Imagine you had a son who had the power not only to entirely control every facet of your life, but to also have the power to control all of your immediate family members and relatives. Then imagine living under this power for over two decades. Now, imagine that you finally escape this control, only to find out that your son has spent hundreds of thousands of dollars paying private investigators to watch your every move, and to find out that your son could care less if you live or die.
This isn’t fiction about a father’s worst nightmare, but a true story about Ron Miscavige and his life in Scientology, where his son David Miscavige has been the “church” leader since founder L. Ron Hubbard died in 1986.
For anybody unfamiliar with Scientology, this book is sure to be an enthralling read. The official “church” policies (which, to this day, are denied by Scientology representatives) of disconnecting and isolating families, verbal, financial, and physical abuse; manipulation, and other cult-like activities, will undoubtedly be disconcerting. These policies are nothing new, and were written and practiced by Hubbard during his reign. Under David Miscavige’s leadership, however (his preferred title being COB, for Chairman Of the Board), these policies have been practiced to such an extent that Scientology has lost many members, including such prominent ones as Mike Rinder, Marty Rathbun, Leah Remini, and Jenna Miscavige Hill who is David Miscavige’s niece. The few members that are left are under a constant cycle of fundraising for new buildings that are basically Potemkin villages, and doing whatever it takes to remain in David Miscavige’s good graces (which, you will learn, is an impossibility).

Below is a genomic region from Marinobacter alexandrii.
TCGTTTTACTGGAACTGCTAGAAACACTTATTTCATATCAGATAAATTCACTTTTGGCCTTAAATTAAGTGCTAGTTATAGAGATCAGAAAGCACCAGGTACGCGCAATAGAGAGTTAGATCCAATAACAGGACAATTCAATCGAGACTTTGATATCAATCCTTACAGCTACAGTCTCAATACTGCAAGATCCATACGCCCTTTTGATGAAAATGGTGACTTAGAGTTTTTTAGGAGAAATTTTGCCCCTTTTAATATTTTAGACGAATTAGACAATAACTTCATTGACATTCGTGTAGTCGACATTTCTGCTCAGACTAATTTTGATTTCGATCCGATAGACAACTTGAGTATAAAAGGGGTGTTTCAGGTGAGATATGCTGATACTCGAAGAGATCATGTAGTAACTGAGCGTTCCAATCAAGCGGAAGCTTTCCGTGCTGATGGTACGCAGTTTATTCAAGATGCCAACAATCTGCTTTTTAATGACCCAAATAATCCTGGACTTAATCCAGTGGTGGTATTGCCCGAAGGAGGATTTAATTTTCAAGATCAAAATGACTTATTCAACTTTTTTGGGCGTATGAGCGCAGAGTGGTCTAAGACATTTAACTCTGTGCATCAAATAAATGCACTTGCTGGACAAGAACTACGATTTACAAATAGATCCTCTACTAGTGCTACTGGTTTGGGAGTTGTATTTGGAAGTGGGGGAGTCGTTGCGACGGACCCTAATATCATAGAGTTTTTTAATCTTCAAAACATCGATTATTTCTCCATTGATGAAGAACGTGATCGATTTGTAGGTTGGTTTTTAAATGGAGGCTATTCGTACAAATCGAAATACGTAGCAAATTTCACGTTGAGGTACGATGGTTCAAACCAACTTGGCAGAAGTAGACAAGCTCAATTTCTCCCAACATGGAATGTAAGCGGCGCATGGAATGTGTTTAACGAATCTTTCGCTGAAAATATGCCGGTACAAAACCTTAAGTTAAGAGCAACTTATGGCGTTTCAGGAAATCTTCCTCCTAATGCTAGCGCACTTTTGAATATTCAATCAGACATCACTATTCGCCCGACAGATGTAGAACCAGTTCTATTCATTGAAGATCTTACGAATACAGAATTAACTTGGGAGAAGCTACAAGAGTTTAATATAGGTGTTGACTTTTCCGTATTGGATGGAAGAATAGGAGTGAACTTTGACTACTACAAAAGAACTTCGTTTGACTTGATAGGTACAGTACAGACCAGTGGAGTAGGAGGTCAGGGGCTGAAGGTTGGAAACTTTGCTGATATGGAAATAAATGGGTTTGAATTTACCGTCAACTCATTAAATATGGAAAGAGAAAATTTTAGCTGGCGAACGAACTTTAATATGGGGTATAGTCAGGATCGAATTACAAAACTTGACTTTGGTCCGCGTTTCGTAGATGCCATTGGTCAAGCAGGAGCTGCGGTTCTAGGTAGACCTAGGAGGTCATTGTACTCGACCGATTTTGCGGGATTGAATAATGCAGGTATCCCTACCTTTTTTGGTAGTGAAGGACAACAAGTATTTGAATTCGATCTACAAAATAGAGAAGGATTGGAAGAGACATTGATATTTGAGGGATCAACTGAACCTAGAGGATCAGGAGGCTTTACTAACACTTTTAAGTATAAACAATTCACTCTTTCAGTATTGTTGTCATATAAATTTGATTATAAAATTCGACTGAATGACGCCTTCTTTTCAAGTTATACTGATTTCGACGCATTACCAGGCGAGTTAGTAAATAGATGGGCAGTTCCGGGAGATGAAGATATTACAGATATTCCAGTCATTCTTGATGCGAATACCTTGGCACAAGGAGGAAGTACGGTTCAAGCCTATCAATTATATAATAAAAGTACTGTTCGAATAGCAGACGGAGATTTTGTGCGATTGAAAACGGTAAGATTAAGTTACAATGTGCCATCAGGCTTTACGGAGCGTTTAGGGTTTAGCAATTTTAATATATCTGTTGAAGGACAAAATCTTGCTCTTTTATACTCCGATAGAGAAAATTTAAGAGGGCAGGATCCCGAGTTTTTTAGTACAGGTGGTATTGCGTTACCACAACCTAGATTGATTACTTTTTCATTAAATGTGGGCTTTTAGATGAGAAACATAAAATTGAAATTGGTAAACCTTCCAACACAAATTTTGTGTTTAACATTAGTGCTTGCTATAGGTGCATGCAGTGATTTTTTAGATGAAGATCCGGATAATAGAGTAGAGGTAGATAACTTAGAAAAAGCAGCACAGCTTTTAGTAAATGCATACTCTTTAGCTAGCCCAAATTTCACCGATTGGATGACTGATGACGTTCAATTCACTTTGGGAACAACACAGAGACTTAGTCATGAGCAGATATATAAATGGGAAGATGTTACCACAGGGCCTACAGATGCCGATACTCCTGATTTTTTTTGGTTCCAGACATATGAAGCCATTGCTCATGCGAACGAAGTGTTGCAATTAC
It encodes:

The book does a good job detailing the basics of Scientology, including the various organizations (“orgs”) that are under their control. Ron Miscavige comes across as a flawed but sympathetic person, who has no problem admitting his faults as well as what he perceives as the positives of Scientology. He has seen it all, from being a lowly Sea Org member living in austerity, to working with such people as John Travolta and Tom Cruise. He is an accomplished musician as well as a former U.S. Marine, and he comes across as a common sense person who is heartbroken by the way that things have turned out with his family. The “suppressive person” policy in Scientology has ruined thousands of families, and it has even ruined the family of the leader of Scientology.
For those already familiar (as I was) with Scientology, this book won’t have too many surprises, as many of the stories of abuse have been written about by other members. It is, however, a fascinating look into the mind of David Miscavige, and Ron Miscavige even alludes to his son being a psychopath at the end of the book, but he doesn’t directly say it, and I’m sure that’s because Scientology has more lawyers on retainer than they do actual “church” members at this point. He also writes that he forgives him, so one can gauge the inner torment that Ron Miscavige is going through. It is obvious that he didn’t write this book for fame or money, but for an inner conviction to expose Scientology for what it truly is, and to help save some families going through the same things in the process.
I definitely recommend this book to anyone who is interested in the inner workings of Scientology.